High River rebound gives hope to Fort McMurray

Southern Alberta town surfaced stronger after devastating flood of 2013

Western Investor
May 10, 2016

Jodi Dawson, High River manager of economic development in the downtown, May 2016. - Jim Ross
High River downtown at high flood in June, 2013. - Submitted

As Fort McMurray struggles to recover from a hellish wildfire that levelled more than 10 per cent of the northern city, the robust recovery of High River from a devastating 2013 flood should provide inspiration.

On June 20 2013, flood levels of more than 63,000-cubic-feet per second roared down the Highwood River and surged into High River, a city of 13,000 just south of Calgary. Within hours and with little warning, 75 per cent of the town was completely flooded. A mandatory evacuation was in place for 10 days. Residents returned to face almost unbelievable destruction and a daunting clean up before reconstruction could even begin.

Mayor Craig Snodgrass and his Council recognized early that, although the flood had put their community through hell, it also presented opportunities to rebuild High River better than ever.

High River now has better flood protection than any other place in Canada. In excess of 10 kilometres of engineered dykes have been built to allow the river to safely flow through town at volumes in excess of what was experienced in 2013.

The entire downtown has been redesigned with a “people first” concept and rebuilt to better serve retailers, shoppers and visitors. There are much wider sidewalks, many trees on every block, and new roadways , streetlights, and benches, all tailored to create a visually appealing and people-friendly environment. Even before the flood, High River had two beautiful parks right downtown. Now these mature parks frame a revitalized district.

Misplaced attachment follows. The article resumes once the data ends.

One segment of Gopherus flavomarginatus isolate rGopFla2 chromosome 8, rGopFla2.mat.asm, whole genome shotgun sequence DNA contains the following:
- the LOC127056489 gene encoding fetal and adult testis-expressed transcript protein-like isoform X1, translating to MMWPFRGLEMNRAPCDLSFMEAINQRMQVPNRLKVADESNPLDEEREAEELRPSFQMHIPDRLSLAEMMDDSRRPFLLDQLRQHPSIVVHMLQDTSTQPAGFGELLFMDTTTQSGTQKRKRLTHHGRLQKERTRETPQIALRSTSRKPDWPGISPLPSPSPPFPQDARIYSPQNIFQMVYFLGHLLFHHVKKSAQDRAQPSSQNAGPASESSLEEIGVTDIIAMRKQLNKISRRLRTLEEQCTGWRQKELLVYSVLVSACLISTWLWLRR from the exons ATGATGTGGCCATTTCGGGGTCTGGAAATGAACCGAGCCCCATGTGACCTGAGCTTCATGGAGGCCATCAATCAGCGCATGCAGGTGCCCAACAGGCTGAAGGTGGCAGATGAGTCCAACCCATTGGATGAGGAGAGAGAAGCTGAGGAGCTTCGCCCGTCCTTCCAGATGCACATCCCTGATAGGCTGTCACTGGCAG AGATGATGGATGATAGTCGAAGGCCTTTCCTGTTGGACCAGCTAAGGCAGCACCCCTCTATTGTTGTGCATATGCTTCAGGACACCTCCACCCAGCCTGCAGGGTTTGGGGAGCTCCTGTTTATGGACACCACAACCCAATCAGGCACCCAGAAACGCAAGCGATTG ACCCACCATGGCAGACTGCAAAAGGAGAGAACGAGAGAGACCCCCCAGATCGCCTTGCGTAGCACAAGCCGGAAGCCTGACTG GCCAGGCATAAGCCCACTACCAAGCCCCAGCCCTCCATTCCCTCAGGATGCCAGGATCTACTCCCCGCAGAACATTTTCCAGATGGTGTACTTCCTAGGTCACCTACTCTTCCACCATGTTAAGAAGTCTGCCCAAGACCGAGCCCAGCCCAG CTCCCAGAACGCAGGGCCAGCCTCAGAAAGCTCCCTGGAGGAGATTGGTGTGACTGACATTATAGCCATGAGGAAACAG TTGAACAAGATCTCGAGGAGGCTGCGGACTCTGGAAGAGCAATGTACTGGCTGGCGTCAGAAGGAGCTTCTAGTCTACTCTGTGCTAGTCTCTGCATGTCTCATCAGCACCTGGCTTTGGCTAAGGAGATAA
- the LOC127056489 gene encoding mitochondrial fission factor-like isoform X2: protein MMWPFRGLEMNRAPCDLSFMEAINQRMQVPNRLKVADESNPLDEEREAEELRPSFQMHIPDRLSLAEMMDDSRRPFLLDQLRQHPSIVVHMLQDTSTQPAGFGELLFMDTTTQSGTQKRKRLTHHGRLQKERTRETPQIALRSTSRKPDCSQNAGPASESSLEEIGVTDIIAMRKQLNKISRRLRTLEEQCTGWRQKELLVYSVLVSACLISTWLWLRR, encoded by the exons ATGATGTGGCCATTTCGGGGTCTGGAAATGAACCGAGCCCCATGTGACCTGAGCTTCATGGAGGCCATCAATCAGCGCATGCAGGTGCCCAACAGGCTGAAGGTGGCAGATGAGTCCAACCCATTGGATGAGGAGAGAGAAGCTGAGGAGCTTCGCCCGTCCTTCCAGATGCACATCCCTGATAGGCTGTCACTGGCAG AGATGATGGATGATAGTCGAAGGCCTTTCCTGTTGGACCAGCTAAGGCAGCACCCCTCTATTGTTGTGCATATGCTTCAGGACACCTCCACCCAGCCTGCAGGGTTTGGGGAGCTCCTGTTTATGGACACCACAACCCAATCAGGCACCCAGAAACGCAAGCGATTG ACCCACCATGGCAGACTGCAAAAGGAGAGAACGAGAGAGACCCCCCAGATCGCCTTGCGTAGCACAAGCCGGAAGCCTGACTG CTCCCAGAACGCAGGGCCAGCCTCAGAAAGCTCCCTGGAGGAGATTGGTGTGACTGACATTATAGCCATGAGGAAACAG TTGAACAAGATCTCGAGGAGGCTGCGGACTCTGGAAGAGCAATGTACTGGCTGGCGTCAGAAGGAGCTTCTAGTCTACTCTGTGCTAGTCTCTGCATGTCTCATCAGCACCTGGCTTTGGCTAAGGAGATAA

The town is also in the midst of rewriting its entire land-use bylaw with the intent of creating a more practical document, simplified land use districts, and a process that will result in more sustainable and appealing developments. A fundamental concept for the revised by-law will be "permissive, not restrictive".

Within a year of the flood. High River's real estate market had returned to pre-flood prices and transaction volumes, and the population had recovered to its previous level. A post-flood construction boom was very beneficial for the local economy. The downtown area, which still has relatively high vacancy rates, has some exceptional deals for tenants, and extraordinary investment opportunities.

A new residential estate development on the south side of town was approved to help accelerate the rebound, and to provide an alternative location for higher end homes that were lost due to flood protection measures.

Today, the High River median household income is $87,000, and the town has a median age of 41.8 years. It is in the middle of a trading district of 60,000 people, and close to Alberta’s largest city. Recent retail developments include the opening of new stores for Canadian Tire, Peavey Mart, and a second Tim Horton's location.

“We are situated in the optimum location for medium-size businesses that want the safety and quality of a small town life style for their employees, but need quick and convenient access to Calgary,” said Jodi Dawson, manager of economic development for High River."

“High Riverites understood that to survive a disaster would mean embracing a lot of change, and doing it fast, “said Mayor Snodgrass. "We have had enormous support from residents. Most people here recognize that changes we've made will create long term value for everyone"

For information about doing business in High River, and in its inspiring recovery, contact Jodi Dawson (403) 461-5423, or email jdawson@highriver.ca


- JIM ROSS is an associate broker with Re/Max Southern Realty in High River.

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